The Wal-Mart You Don't Know III

In an hour-plus, Fast Company Senior Writer Charles Fishman will participate in WBUR's "On Point" program. Joining Alan Sanderson, an economist from the University of Chicago; Harley Shaiken, professor of labor and the global economy at the University of California Berkeley; and host Tom Ashworth, Charles will discuss the "Wal-Marting of America," as well as our December feature The Wal-Mart You Don't Know.

At 8 p.m. ET, you can listen in online. If you're unable to tune in or participate in the phone-in Q&A portion of the program but would still like to ask Charles questions about the piece — and the stories behind the story — leave questions by adding a comment to this post. Then, given time and opportunity, Charles will respond to readers right here in FC Now.

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4 Comments

  • Miles

    I'm tired of all the people who badmouth Wal-Mart. Wal-Mart serves an important function. After all, you can't always find what you're looking for at Goodwill.

  • TP

    IMHO, this is a very well written article that is long overdue. I've forwarded it to eveyone in my address book.

    Every time I go to Wal-Mart (and it's very seldom, I assure you), I just about get suicidal. That place is an assault to human-ness. What probably bothers me the most is that level of (ahem) service is all some people will ever know.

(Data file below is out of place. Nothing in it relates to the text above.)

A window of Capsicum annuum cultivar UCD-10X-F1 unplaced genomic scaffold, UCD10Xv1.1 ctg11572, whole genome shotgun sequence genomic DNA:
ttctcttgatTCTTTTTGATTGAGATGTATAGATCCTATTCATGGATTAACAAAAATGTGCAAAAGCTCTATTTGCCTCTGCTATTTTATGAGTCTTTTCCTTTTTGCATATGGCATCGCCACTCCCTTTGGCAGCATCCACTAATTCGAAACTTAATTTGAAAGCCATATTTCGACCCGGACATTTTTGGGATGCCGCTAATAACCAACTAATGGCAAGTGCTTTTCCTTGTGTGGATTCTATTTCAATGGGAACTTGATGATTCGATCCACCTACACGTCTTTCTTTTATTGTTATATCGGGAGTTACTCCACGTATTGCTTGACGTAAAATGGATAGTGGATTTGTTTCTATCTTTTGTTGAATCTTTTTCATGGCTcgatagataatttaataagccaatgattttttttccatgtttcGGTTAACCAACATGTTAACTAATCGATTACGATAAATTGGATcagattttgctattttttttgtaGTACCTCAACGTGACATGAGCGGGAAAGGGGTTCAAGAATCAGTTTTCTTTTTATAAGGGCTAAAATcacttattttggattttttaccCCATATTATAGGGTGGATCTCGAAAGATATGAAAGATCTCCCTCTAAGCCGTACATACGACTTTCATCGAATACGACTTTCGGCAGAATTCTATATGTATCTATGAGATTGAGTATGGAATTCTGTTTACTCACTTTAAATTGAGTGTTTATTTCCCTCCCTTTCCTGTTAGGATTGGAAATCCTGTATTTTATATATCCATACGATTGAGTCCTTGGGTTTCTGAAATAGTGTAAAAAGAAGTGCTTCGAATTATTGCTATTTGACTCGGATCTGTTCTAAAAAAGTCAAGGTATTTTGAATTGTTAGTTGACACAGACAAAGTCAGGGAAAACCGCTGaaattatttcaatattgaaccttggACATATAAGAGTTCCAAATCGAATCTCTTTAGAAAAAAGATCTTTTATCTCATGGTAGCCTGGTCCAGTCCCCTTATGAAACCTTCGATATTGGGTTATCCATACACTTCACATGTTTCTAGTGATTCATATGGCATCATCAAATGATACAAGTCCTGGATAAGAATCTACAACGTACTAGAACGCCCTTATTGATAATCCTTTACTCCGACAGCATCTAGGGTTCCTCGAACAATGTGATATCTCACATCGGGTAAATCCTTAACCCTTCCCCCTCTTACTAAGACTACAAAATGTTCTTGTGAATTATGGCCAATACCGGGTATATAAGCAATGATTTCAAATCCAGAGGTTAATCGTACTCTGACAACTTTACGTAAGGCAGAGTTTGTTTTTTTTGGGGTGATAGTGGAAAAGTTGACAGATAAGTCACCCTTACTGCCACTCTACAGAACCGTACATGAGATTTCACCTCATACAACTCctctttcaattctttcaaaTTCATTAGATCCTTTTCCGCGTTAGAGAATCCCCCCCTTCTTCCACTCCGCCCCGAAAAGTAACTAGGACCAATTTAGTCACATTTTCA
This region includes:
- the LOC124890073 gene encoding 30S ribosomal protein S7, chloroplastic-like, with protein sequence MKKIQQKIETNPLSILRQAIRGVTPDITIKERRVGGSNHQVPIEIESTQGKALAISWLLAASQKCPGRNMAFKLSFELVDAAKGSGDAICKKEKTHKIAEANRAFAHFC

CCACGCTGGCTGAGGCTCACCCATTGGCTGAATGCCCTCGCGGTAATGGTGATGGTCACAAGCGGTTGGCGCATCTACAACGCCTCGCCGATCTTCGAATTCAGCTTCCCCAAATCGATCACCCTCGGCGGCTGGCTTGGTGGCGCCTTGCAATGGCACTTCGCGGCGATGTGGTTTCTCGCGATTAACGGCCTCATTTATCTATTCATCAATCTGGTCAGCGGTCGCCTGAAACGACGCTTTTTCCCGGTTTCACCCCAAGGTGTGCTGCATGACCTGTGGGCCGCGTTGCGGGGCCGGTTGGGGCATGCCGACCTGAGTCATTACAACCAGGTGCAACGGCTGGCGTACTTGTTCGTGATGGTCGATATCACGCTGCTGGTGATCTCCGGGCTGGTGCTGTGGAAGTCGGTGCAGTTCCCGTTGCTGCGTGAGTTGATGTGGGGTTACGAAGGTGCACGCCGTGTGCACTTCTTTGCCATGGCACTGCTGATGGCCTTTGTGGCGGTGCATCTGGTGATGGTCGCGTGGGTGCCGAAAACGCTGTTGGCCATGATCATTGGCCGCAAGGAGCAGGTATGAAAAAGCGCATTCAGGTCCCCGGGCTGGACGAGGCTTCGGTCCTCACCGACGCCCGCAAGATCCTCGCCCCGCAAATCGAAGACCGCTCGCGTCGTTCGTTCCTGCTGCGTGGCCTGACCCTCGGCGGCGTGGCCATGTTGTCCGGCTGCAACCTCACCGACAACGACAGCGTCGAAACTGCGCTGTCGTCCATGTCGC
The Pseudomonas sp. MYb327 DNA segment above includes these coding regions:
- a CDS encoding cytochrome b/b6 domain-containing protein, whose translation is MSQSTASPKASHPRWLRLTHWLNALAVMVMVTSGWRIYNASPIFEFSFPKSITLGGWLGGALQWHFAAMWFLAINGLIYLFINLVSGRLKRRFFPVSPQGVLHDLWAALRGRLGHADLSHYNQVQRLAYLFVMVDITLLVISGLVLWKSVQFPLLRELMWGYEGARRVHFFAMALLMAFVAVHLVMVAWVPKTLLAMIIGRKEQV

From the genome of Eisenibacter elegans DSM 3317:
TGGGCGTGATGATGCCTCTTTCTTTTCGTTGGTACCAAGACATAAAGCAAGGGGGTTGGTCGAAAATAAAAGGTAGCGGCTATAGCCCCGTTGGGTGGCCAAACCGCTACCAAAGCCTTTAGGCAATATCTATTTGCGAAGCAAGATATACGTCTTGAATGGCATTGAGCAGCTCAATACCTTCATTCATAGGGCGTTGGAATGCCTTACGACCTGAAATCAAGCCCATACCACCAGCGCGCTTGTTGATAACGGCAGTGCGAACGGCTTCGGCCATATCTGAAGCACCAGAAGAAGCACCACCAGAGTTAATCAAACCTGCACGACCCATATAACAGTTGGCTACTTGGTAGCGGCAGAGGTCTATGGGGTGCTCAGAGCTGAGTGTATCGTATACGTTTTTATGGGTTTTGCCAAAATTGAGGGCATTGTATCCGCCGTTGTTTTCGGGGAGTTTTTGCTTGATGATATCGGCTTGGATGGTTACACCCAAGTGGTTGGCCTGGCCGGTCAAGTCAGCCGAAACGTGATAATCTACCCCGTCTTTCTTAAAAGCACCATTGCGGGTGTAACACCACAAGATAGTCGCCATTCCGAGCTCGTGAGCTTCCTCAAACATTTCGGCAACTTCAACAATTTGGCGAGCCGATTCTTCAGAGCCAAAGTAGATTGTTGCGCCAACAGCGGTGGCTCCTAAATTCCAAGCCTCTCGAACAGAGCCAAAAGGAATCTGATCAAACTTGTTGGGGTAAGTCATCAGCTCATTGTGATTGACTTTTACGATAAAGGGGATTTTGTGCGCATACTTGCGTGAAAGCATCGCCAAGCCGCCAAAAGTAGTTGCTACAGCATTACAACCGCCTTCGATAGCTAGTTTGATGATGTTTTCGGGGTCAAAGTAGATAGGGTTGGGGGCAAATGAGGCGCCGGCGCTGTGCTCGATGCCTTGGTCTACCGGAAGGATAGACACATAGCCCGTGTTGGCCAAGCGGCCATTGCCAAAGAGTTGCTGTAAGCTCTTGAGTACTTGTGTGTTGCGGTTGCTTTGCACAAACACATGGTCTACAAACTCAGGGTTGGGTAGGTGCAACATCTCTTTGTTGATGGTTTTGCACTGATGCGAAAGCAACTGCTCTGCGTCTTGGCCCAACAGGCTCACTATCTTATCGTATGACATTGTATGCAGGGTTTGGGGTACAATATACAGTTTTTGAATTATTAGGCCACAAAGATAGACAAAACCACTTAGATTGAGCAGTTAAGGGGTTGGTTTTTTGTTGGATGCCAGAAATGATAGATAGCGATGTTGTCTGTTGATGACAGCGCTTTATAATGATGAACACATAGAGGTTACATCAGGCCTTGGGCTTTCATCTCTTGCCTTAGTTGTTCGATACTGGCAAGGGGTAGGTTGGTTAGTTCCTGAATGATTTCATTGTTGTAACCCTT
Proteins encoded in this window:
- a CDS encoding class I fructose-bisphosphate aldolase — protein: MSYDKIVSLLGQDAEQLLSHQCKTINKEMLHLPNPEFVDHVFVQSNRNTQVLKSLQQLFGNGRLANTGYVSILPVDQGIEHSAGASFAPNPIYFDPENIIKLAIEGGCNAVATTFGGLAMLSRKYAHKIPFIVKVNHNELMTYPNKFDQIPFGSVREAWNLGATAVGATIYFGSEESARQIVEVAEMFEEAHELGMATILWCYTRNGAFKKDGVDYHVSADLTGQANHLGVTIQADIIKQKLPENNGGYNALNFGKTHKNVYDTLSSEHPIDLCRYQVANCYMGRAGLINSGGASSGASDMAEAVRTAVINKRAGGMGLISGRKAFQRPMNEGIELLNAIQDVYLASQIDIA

While I know and appreciate that Nordstrom service and quality come with a price, there are certain basic principles that can be applied with little or no cost for the sake of providing a positive shopping experience for the shopper.

  • hong

    As far as I reckon salary of the workers normally constitute a certain small percentage of the total cost of production. As a matter of fact the cost of the management team would normally be much higher.
    Thus, if companies wish to maintain their margin as well as their management cost by relocating to countries which could provide cheaper labour should the lost of job be blamed on Wal-Mart?

  • Bob Warfield

    Wal-Mart is the closest thing imaginable to an aggressive commercial cancer that, while blighting established main street community, saps sustaining national vitality and spawns increased dependence upon its consuming illusion of value.

    The only way to fight back is to insist upon living wage and benefit provisions for all such enterprise - nationwide.